Greenpeace Southeast Asia


Rex Weyler talks about Tar Sands and Greenpeace early history by Chuck Baclagon
September 21, 2009, 5:18 am
Filed under: Greenpeace, Greenpeace Core Values, Life at work | Tags: , ,

From Making Waves

Rex Weyler is a big picture guy. He was an ecologist back in the 70s when he hooked up with the rag-tag bunch of hippies that was Greenpeace then, and he’s an ecologist still. He’s a believer in the mind bomb — those events and messages that get you right between the eyes and wake you up to a whole new way of thinking. And right now, he’s walking around with a big-picture message about ecology that nobody wants to hear, but somebody has to say: global warming is just a symptom, a warning sign, the blinking dashboard light that indicates we’ve overshot the carrying capacity of our planet.

Rex has been over here in Amsterdam for the last few days, and I’ve been lucky enough to hear him speak twice now. He’s one of the greatest story tellers in an organization full of great story tellers, and a wealth of institutional history and perspective. I managed to capture his speech to our staff meeting on Friday on my iPhone and cut it into two videos.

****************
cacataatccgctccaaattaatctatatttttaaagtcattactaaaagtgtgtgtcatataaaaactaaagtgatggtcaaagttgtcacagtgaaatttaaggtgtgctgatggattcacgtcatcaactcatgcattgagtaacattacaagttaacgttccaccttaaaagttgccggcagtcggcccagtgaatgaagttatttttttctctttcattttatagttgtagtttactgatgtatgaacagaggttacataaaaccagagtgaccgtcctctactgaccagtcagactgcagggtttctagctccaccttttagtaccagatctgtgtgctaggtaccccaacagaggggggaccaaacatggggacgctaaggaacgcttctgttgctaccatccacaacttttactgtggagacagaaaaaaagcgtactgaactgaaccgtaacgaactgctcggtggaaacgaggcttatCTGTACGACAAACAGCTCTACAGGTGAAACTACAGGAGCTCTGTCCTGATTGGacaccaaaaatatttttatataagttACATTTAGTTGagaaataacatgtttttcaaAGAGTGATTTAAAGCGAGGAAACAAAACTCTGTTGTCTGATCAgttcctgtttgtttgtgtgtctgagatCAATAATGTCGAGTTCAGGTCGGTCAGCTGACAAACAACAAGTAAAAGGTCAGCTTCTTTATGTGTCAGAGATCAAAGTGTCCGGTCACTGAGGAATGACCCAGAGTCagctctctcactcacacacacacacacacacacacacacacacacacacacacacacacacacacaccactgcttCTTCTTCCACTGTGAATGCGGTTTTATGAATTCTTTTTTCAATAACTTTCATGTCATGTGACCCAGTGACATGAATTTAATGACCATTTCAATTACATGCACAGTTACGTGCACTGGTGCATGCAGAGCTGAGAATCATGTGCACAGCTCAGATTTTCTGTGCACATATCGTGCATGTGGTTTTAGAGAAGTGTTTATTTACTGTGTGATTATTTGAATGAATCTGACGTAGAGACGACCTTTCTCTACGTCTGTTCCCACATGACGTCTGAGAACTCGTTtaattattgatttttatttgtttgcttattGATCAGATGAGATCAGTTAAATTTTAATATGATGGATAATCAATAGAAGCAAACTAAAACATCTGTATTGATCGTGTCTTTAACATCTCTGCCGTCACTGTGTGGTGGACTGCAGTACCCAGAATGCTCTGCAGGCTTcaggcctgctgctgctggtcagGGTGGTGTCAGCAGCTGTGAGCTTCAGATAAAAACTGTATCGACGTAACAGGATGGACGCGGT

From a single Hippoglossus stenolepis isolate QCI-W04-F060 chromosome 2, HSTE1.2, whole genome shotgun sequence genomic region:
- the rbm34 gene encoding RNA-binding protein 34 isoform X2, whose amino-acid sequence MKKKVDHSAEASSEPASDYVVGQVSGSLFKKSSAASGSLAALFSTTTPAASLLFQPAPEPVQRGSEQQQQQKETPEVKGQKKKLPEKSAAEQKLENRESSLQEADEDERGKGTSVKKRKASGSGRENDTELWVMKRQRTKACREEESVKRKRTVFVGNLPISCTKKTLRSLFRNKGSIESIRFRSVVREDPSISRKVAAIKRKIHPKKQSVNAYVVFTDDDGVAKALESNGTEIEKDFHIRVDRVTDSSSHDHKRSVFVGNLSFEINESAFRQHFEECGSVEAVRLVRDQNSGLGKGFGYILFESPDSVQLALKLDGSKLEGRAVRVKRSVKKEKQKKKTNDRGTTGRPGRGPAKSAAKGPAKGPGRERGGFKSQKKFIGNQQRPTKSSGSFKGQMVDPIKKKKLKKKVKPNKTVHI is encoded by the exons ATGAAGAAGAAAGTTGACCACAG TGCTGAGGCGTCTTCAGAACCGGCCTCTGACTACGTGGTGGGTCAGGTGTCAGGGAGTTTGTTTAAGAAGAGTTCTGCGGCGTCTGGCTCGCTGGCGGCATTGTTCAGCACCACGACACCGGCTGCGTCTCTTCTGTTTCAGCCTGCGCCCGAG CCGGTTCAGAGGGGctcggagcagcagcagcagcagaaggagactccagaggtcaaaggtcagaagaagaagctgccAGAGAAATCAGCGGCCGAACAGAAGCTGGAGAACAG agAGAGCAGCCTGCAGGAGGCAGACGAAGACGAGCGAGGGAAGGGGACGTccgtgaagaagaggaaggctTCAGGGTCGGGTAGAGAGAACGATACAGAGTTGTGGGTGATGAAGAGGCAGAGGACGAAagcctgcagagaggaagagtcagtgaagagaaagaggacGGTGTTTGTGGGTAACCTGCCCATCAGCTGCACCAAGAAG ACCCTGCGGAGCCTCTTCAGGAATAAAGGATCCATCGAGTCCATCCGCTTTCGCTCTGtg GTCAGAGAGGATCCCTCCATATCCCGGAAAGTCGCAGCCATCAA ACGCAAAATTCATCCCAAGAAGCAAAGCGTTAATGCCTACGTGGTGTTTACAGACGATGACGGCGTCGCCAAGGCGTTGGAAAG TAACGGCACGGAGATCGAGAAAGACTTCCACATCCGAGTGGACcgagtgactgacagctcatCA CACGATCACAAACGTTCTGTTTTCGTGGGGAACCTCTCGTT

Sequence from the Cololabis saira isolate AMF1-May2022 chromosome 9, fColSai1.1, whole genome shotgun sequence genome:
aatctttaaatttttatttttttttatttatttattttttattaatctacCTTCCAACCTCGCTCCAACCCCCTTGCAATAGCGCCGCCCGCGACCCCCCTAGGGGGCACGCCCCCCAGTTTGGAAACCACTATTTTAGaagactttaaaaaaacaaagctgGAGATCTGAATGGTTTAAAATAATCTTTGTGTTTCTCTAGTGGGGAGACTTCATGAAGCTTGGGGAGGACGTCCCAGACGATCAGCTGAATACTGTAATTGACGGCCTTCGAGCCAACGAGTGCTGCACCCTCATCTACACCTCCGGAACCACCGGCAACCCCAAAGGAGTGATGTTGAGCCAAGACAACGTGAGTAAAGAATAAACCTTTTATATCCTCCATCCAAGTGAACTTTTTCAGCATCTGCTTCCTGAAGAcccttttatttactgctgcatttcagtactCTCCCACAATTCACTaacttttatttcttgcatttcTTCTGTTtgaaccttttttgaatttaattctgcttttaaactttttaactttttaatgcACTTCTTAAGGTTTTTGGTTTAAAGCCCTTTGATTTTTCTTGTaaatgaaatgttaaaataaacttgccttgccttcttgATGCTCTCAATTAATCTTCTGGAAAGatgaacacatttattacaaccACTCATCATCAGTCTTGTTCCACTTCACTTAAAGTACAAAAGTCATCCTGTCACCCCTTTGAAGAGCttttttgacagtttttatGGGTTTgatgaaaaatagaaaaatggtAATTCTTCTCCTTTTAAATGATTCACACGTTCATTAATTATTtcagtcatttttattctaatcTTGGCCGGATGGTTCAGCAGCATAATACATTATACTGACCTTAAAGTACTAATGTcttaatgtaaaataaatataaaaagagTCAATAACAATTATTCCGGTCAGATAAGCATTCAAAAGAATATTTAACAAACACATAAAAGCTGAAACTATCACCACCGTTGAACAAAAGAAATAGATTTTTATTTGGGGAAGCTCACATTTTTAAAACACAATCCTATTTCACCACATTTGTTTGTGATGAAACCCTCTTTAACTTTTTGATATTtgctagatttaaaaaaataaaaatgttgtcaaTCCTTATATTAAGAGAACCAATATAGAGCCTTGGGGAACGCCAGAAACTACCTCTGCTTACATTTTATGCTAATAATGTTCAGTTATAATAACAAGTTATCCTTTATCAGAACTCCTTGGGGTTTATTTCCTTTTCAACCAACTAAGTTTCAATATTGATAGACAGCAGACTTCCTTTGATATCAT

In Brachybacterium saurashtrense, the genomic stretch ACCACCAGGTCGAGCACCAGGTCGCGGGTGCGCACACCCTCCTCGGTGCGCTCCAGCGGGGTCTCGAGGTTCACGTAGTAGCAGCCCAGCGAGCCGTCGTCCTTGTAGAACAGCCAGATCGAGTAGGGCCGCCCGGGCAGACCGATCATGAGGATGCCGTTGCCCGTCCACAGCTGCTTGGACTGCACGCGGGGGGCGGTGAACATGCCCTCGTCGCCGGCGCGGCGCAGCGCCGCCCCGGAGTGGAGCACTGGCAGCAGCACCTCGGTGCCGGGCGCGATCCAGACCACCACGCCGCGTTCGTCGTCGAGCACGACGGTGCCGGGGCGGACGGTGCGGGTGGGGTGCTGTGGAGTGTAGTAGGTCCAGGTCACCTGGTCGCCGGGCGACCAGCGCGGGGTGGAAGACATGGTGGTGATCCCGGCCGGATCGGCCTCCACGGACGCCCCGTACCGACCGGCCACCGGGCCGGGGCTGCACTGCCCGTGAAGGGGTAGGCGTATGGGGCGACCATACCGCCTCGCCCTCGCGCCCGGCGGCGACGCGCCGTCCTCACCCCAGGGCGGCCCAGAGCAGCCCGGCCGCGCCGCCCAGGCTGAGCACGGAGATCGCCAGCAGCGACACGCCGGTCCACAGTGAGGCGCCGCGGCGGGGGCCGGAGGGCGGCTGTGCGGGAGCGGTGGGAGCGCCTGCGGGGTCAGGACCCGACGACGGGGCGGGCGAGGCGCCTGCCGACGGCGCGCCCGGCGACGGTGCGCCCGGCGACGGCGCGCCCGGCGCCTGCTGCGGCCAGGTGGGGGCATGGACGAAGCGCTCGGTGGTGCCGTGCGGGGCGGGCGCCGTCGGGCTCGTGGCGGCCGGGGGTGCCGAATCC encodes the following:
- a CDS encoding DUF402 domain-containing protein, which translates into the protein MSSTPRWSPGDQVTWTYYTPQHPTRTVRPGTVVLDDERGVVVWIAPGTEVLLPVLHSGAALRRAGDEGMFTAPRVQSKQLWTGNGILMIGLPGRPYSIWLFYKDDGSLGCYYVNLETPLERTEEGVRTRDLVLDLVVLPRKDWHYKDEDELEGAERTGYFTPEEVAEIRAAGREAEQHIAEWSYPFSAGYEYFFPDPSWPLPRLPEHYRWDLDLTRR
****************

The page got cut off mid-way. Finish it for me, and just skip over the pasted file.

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President Cory by Chuck Baclagon
President Corazon Aquino (image from fjsanchez.wordpress.com)

President Corazon Aquino (image from fjsanchez.wordpress.com)

I was planning to write this at the time when I first heard that President Corazon (or President ‘Cory’ for most of us) Aquino has passed away. But it seems that words to express my sentiments are somehow hard to come by…

…By this time countless articles, blog posts, documentaries  and other likewise tributes that are far better than this post have been published, exhibited, broadcasted and put up online.

However I think for the most part as part of an organization that upholds nonviolence as a philosophy and strategy for environmental and social change, President Cory in a way stands hand-in-hand with the likes of Gandhi and Martin Luther King as a stalwart for the application of the principle of non-violent direct action here in the Philippines especially in her pivotal role in the peaceful uprising that has become known in history as the 1986 EDSA People Power Revolution.